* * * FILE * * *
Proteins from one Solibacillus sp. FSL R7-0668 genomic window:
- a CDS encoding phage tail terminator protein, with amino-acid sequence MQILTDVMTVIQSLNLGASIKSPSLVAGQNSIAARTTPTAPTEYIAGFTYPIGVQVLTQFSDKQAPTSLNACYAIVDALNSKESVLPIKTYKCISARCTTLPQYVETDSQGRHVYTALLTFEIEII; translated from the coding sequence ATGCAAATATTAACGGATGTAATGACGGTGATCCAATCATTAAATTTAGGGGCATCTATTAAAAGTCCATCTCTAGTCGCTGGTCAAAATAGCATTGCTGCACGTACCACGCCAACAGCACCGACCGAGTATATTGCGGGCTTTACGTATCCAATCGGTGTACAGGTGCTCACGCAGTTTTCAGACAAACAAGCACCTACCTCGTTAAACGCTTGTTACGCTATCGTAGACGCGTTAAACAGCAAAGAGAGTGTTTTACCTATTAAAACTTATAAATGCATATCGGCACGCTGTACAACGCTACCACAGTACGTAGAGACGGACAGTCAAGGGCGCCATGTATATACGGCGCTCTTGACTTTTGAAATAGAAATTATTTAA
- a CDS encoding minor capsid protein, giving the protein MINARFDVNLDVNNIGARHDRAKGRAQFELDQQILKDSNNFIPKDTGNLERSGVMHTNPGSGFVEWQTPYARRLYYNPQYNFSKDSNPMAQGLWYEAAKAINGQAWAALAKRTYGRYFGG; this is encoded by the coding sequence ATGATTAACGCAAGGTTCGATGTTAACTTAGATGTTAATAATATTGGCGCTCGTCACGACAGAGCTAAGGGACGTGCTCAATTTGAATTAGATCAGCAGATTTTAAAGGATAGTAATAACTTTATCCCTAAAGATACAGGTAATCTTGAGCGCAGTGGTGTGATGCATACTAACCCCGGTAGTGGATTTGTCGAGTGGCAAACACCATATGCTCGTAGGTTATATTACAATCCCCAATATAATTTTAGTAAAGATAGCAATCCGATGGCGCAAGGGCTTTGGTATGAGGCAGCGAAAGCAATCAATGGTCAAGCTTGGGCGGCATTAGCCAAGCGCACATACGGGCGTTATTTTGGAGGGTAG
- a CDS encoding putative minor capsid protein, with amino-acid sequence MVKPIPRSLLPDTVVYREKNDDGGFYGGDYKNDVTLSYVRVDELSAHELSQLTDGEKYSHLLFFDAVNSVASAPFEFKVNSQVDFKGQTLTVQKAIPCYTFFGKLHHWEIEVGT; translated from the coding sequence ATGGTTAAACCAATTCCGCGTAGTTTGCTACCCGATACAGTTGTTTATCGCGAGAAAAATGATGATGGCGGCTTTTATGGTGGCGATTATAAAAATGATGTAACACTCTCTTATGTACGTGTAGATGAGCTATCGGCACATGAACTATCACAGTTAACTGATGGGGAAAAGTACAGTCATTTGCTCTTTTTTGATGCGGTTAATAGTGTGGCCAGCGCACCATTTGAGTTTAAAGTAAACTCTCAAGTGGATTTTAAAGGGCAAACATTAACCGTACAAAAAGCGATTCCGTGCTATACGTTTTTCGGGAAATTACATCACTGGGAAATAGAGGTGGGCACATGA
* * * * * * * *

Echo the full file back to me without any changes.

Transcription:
Proteins from one Solibacillus sp. FSL R7-0668 genomic window:
- a CDS encoding phage tail terminator protein, with amino-acid sequence MQILTDVMTVIQSLNLGASIKSPSLVAGQNSIAARTTPTAPTEYIAGFTYPIGVQVLTQFSDKQAPTSLNACYAIVDALNSKESVLPIKTYKCISARCTTLPQYVETDSQGRHVYTALLTFEIEII; translated from the coding sequence ATGCAAATATTAACGGATGTAATGACGGTGATCCAATCATTAAATTTAGGGGCATCTATTAAAAGTCCATCTCTAGTCGCTGGTCAAAATAGCATTGCTGCACGTACCACGCCAACAGCACCGACCGAGTATATTGCGGGCTTTACGTATCCAATCGGTGTACAGGTGCTCACGCAGTTTTCAGACAAACAAGCACCTACCTCGTTAAACGCTTGTTACGCTATCGTAGACGCGTTAAACAGCAAAGAGAGTGTTTTACCTATTAAAACTTATAAATGCATATCGGCACGCTGTACAACGCTACCACAGTACGTAGAGACGGACAGTCAAGGGCGCCATGTATATACGGCGCTCTTGACTTTTGAAATAGAAATTATTTAA
- a CDS encoding minor capsid protein, giving the protein MINARFDVNLDVNNIGARHDRAKGRAQFELDQQILKDSNNFIPKDTGNLERSGVMHTNPGSGFVEWQTPYARRLYYNPQYNFSKDSNPMAQGLWYEAAKAINGQAWAALAKRTYGRYFGG; this is encoded by the coding sequence ATGATTAACGCAAGGTTCGATGTTAACTTAGATGTTAATAATATTGGCGCTCGTCACGACAGAGCTAAGGGACGTGCTCAATTTGAATTAGATCAGCAGATTTTAAAGGATAGTAATAACTTTATCCCTAAAGATACAGGTAATCTTGAGCGCAGTGGTGTGATGCATACTAACCCCGGTAGTGGATTTGTCGAGTGGCAAACACCATATGCTCGTAGGTTATATTACAATCCCCAATATAATTTTAGTAAAGATAGCAATCCGATGGCGCAAGGGCTTTGGTATGAGGCAGCGAAAGCAATCAATGGTCAAGCTTGGGCGGCATTAGCCAAGCGCACATACGGGCGTTATTTTGGAGGGTAG
- a CDS encoding putative minor capsid protein, with amino-acid sequence MVKPIPRSLLPDTVVYREKNDDGGFYGGDYKNDVTLSYVRVDELSAHELSQLTDGEKYSHLLFFDAVNSVASAPFEFKVNSQVDFKGQTLTVQKAIPCYTFFGKLHHWEIEVGT; translated from the coding sequence ATGGTTAAACCAATTCCGCGTAGTTTGCTACCCGATACAGTTGTTTATCGCGAGAAAAATGATGATGGCGGCTTTTATGGTGGCGATTATAAAAATGATGTAACACTCTCTTATGTACGTGTAGATGAGCTATCGGCACATGAACTATCACAGTTAACTGATGGGGAAAAGTACAGTCATTTGCTCTTTTTTGATGCGGTTAATAGTGTGGCCAGCGCACCATTTGAGTTTAAAGTAAACTCTCAAGTGGATTTTAAAGGGCAAACATTAACCGTACAAAAAGCGATTCCGTGCTATACGTTTTTCGGGAAATTACATCACTGGGAAATAGAGGTGGGCACATGA